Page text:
[3] Slide Two: The Basic Syllogism

All right. Let’s think back to our lecture on dualism a few weeks back. [4] Recall that Rob had defined evil, on the basis of the Scriptural evidence, as “that of which God approves,” and that we had gone on on the basis of that definition to ask the question “But how then can God, who has ordained all that comes to pass, yet disapprove of much of what actually transpires?" In other words, how can God disapprove of what he himself ordained? We then restated the problem in the form of a syllogism, as follows:

1.   God is all-powerful (he is omnipotent, he is the sovereign Lord, controlling all);
2.   God is all-good (he is omnibenevolent; he is the authoritative Judge, evaluating all); but
3.   Evil exists – and it does so persistently and pervasively.

The problem here is that the third statement doesn’t seem to follow from the previous two. That is, it seems that, either God has the power to be rid of evil, but chooses not to be rid of it, with the seeming implication that he can’t then be all-good; or that God has the will to be rid of evil, but cannot be rid of it, with the seeming implication that he can’t then be all-powerful. Simply put, an all-good, all-powerful God seems wholly incompatible with the presence and persistence of evil. It seems that, if we attempt to hold to both principles, both to God’s all-power and to his all-goodness, we end up with the seeming inconsistency of asserting that God disapproves of some of what he himself ordained. That’s the problem.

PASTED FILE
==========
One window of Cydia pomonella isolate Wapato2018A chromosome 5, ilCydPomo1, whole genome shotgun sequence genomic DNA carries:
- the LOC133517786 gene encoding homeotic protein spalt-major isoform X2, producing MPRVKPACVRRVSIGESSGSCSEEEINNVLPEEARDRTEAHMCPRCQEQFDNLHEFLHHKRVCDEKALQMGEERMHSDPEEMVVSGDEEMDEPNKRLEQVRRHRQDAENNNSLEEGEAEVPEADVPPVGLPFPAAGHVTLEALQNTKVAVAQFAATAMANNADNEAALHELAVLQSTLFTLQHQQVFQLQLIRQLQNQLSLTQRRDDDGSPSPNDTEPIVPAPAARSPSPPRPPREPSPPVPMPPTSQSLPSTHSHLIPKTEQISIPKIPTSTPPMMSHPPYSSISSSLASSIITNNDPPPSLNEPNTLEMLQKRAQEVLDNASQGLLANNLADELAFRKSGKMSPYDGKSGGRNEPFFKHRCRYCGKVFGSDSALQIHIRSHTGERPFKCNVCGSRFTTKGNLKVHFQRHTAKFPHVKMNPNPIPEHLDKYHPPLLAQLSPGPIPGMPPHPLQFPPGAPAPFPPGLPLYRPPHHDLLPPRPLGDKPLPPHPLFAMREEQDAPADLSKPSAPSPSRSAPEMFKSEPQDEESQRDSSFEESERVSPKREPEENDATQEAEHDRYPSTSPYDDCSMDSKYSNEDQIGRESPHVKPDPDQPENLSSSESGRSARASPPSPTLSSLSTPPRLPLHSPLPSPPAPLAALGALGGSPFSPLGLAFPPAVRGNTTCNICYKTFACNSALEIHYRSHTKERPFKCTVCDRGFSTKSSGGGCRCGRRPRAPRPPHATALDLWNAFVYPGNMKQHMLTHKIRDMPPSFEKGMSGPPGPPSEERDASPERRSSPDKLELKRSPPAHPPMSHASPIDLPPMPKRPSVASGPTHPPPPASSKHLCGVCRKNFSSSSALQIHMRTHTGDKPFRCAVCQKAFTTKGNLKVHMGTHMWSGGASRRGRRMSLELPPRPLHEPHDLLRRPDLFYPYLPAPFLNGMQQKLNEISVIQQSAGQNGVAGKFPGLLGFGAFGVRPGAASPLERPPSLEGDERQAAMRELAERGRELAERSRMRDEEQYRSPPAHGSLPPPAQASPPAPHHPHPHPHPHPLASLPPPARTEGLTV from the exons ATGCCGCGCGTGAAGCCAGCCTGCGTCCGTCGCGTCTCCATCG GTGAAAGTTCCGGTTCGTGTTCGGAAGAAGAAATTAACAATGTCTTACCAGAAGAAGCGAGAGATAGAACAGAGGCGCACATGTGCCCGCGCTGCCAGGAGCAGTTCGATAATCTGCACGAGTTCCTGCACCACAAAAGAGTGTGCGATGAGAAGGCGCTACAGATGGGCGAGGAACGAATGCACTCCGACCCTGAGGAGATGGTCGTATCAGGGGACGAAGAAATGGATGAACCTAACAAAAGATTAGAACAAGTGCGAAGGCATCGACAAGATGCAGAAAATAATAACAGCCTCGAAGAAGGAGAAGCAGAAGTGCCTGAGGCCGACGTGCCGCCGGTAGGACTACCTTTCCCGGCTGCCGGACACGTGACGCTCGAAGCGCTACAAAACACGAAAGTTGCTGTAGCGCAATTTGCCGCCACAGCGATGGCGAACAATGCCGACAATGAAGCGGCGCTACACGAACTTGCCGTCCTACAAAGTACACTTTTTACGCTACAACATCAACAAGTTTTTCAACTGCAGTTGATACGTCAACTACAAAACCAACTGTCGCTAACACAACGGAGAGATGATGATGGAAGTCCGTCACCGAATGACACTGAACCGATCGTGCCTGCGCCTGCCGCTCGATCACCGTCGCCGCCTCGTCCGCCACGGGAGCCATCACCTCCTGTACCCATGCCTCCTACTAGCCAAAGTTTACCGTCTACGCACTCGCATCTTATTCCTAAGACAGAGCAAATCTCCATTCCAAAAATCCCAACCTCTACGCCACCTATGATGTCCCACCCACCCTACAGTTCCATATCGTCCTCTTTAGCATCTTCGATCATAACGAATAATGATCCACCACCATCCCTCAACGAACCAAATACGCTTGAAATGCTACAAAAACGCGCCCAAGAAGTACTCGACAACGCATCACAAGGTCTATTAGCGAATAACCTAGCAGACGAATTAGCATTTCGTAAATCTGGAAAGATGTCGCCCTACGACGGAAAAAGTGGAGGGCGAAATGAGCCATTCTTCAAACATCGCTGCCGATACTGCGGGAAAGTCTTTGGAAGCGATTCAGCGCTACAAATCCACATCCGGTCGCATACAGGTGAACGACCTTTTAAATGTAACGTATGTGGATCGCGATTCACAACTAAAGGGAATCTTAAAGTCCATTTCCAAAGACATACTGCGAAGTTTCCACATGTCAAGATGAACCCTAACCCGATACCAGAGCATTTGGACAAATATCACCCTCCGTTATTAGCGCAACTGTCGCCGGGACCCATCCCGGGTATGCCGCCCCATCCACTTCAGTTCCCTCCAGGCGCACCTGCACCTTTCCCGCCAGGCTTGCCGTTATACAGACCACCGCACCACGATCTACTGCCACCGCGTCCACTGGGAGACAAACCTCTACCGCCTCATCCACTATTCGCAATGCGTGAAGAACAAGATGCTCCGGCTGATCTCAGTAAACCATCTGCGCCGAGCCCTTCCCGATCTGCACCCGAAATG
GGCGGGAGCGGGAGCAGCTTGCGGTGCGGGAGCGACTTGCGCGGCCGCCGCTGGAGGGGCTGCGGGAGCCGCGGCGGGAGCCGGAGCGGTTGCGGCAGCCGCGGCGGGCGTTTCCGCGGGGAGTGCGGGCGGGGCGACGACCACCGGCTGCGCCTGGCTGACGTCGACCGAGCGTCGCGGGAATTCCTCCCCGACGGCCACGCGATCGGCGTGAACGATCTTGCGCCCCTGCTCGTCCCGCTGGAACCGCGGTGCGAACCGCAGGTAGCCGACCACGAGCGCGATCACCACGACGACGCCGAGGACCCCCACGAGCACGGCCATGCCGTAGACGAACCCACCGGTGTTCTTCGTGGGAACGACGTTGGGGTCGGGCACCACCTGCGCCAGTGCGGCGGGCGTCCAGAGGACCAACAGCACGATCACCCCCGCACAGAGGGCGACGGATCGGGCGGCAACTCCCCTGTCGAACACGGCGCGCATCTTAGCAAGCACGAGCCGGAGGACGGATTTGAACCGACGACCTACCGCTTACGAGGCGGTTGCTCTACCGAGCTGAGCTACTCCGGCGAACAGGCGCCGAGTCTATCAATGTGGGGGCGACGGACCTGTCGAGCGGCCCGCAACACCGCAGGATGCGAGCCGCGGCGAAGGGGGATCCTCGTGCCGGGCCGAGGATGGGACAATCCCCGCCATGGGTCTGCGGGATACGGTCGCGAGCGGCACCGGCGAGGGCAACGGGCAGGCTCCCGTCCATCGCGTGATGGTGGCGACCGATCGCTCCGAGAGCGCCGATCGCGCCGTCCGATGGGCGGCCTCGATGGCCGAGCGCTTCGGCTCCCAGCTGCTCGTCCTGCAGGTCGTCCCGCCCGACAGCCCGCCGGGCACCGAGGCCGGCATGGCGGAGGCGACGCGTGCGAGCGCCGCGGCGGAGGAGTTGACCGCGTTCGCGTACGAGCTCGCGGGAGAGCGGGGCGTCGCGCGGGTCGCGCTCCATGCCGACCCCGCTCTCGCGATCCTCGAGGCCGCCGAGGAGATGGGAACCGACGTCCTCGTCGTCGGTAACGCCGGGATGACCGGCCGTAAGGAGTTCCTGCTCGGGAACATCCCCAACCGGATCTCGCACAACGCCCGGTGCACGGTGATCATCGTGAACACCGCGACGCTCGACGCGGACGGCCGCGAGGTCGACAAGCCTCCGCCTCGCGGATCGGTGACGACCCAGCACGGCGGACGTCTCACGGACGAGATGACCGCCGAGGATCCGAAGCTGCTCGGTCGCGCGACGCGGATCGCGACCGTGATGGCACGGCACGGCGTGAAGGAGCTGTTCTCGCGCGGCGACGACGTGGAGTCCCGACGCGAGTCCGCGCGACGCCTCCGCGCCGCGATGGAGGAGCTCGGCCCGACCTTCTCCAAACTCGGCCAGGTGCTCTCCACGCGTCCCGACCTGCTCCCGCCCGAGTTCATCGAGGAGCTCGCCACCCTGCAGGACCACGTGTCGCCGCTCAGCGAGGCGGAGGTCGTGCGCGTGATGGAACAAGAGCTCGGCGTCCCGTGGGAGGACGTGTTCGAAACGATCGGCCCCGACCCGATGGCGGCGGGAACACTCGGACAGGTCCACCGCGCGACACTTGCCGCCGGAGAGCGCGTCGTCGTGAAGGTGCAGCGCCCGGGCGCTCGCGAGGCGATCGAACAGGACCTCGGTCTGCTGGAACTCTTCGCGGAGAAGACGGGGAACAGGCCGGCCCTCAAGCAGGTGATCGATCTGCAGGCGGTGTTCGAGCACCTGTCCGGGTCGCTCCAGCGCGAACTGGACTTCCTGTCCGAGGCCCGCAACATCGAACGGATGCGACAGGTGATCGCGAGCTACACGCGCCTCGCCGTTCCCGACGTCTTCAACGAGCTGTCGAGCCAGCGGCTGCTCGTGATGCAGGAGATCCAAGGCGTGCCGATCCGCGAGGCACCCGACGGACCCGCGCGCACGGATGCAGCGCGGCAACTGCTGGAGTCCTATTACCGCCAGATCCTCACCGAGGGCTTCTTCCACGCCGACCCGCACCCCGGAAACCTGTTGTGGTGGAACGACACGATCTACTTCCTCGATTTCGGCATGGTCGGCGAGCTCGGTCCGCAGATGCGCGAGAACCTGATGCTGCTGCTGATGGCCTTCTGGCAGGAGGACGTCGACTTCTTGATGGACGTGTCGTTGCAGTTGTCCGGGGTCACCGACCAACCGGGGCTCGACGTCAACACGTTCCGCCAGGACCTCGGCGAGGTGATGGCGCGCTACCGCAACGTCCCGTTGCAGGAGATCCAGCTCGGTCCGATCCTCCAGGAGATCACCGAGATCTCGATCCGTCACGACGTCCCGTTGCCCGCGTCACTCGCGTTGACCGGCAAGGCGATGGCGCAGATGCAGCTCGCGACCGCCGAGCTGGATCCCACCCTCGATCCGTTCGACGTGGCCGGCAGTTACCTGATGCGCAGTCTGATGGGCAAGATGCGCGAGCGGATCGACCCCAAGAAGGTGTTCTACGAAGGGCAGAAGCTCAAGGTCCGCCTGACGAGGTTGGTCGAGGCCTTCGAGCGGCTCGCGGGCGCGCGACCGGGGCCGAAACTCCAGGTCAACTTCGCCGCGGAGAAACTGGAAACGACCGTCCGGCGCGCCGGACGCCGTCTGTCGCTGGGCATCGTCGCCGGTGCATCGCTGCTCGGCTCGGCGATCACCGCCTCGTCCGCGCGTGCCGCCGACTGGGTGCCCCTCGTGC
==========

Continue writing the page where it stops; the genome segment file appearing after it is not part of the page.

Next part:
[5] Slide Three: What Happens When We Force the Data of Scripture to "Fit"

We went on then to show how various systems of thought give in to the temptation to "resolve" this inhering tension, either by emphasizing only God’s omnipotence and ignoring the implications of his omnibenevolence, or by emphasizing only God’s omnibenevolence and ignoring the implications of his omnipotence. And against either of these solutions, recall, we asserted the central Christian reality that we’ve got to deal with this tension and can’t just presume to reason it away, because that tension is descriptive of the very character of our existence; and we concluded that the tensions all resolved in the person and work of Jesus Christ.